Japanese for "cold". Unlike tsumetai, samui refers to the atmosphere's temperature.

When the weather is cold, that's "samui". When a joke falls flat, that's "samui".

People sometimes say "samu~", with a drawn out "oo"-sound for effect; sometimes they say "sabu." with an abrupt and short "oo", to sound like old-school Japanese people.

Samui? Sabui?

Samui desu ne.

Sou desu ne.

During my first winter (September - May) in Hokkaido, where the temperature occasionally drops below -30 degrees (Celsius), I had just gotten used to this everyday greeting, when it seemed that all of the sudden everyone was saying "sabui" instead of "samui."

When I asked my coworker, she explained that "sabui" is often used during periods of extreme cold. The reasoning is that when one's nose is congested, or frozen shut entirely, the Japanese semi-nasal "mu" will slide towards "bu". Hypothermia will probably accelerate this process, as well. This mispronunciation has become so widespread that it's become acceptable.

While the above pseudoetymology seemed plausible, sabui seems be nothing more than an older variation of the same word. Koujien lists an example sentence from Ukyo-buro, a book written in the 1800s.

At any rate, they can both be used, although sabui sounds a bit more oyaji-kusai.

Other meanings and usage

As my esteemed colleague notes above, samui can be used in response to a joke, and is often complete with a shivering gesture. In this case, samui refers to humour that is old, cliched, poorly delivered, or just generally dasai (lame).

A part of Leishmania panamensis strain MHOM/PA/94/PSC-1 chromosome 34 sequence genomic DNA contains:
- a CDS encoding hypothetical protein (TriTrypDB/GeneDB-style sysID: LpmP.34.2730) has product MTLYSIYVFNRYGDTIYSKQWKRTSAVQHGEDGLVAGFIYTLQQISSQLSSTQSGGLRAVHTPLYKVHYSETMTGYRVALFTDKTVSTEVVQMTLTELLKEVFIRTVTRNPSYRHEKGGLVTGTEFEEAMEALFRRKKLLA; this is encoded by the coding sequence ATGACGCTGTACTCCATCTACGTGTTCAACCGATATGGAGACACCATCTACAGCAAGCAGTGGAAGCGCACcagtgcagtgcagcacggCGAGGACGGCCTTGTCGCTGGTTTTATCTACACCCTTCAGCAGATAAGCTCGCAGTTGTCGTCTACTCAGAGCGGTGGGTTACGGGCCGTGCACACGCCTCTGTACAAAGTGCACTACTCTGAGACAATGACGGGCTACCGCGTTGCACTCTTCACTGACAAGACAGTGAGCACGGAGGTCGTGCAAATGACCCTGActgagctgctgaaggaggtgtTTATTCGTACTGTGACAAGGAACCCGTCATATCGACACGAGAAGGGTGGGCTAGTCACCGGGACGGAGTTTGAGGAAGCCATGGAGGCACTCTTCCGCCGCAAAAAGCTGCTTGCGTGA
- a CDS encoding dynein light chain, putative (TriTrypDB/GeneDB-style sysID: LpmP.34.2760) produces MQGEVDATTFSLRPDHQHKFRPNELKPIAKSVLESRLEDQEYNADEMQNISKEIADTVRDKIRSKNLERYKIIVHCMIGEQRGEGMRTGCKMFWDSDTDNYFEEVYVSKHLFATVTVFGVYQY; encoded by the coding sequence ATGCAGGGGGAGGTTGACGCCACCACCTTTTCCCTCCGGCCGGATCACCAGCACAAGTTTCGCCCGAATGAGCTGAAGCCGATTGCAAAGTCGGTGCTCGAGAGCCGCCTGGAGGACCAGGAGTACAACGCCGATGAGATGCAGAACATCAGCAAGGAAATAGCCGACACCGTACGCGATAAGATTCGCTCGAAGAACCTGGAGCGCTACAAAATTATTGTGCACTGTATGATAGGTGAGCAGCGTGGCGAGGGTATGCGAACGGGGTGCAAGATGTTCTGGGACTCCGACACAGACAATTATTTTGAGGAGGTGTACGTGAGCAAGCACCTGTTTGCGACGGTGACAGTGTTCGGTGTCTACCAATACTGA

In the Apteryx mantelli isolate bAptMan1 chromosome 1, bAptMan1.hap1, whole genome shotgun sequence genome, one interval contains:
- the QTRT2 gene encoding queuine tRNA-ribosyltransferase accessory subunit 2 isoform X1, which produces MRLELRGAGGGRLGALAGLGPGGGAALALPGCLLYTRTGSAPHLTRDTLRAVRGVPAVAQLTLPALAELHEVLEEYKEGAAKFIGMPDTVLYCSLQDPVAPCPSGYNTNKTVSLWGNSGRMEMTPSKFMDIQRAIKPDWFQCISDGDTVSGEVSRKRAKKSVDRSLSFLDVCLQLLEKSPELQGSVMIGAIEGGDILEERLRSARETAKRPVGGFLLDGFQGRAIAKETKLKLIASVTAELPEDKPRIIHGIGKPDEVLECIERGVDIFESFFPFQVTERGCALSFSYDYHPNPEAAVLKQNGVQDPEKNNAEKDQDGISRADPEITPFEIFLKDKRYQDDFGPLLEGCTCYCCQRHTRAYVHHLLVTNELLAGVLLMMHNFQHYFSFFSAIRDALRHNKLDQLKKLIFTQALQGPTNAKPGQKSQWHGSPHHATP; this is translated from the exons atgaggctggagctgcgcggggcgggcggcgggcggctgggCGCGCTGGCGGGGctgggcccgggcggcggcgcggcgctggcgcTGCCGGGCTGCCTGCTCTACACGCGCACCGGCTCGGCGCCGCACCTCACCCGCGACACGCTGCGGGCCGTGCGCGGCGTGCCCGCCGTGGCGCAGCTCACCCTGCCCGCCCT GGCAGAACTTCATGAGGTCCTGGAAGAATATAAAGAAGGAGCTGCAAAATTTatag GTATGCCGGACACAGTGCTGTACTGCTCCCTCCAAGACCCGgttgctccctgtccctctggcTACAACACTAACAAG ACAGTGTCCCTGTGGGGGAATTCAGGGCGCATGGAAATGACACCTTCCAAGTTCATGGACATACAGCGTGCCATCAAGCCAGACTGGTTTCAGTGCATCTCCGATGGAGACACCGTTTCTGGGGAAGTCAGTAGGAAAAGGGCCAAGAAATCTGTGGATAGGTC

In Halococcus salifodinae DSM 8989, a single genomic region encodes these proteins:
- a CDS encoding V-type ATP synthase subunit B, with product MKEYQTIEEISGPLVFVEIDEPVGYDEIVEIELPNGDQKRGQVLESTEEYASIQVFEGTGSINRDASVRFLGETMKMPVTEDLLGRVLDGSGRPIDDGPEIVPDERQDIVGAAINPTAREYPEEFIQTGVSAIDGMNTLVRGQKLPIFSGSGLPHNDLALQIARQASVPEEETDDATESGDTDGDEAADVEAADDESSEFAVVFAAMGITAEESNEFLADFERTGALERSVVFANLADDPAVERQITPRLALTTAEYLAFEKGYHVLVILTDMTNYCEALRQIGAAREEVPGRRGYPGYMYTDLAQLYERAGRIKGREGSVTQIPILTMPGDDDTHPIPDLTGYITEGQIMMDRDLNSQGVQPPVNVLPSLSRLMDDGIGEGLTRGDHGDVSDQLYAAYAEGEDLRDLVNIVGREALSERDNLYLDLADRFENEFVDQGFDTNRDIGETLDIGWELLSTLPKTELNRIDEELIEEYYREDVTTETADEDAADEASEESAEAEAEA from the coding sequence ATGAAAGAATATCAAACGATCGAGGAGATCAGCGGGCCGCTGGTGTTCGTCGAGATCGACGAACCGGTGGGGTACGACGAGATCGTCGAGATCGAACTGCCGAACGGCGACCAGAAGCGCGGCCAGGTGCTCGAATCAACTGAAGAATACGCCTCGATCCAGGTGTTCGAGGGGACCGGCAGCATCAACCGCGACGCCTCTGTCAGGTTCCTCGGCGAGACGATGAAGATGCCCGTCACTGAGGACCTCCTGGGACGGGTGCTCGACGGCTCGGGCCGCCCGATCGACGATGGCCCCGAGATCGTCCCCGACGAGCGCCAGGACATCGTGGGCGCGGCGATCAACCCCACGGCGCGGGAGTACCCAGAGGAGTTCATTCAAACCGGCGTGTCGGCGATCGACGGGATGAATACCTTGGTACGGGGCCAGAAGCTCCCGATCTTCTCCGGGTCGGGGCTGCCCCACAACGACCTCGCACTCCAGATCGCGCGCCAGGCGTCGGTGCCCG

This usage probably stems from a slightly archaic usage of samui to mean "barren," "poor" or "insufficient". This usage is still seen in some idiomatic expressions, such as futokoro ga samui, "I'm low on cash," or literally, "(my) breast pocket is cold."

As in the above idiom, samui is generally used to refer to a space, rather than an object. For example, a room, the weather, or your bed would be samui, while a drink, some soba, or your feet would be tsumetai. Also note that samui is never used to refer to someone or their personality, as in the English "cold-hearted", "cold-blooded", "a cold look". Once again, tsumetai is often used for this purpose.


The kanji for this word, 寒, pronounced samu-i (kun-yomi) / kan (on-yomi) is a grade 3 kanji and very commonly used in written Japanese. It is also quite common in place names within Hokkaido, such as Lake Akan (阿寒湖), Tsukisamu (月寒), Wassamu (和寒) and Hassamu (発寒). These names were adopted from the Ainu pronunciation, with the kanji for "cold" being a natural choice given the climate.

Samui is a winter kigo in haiku.

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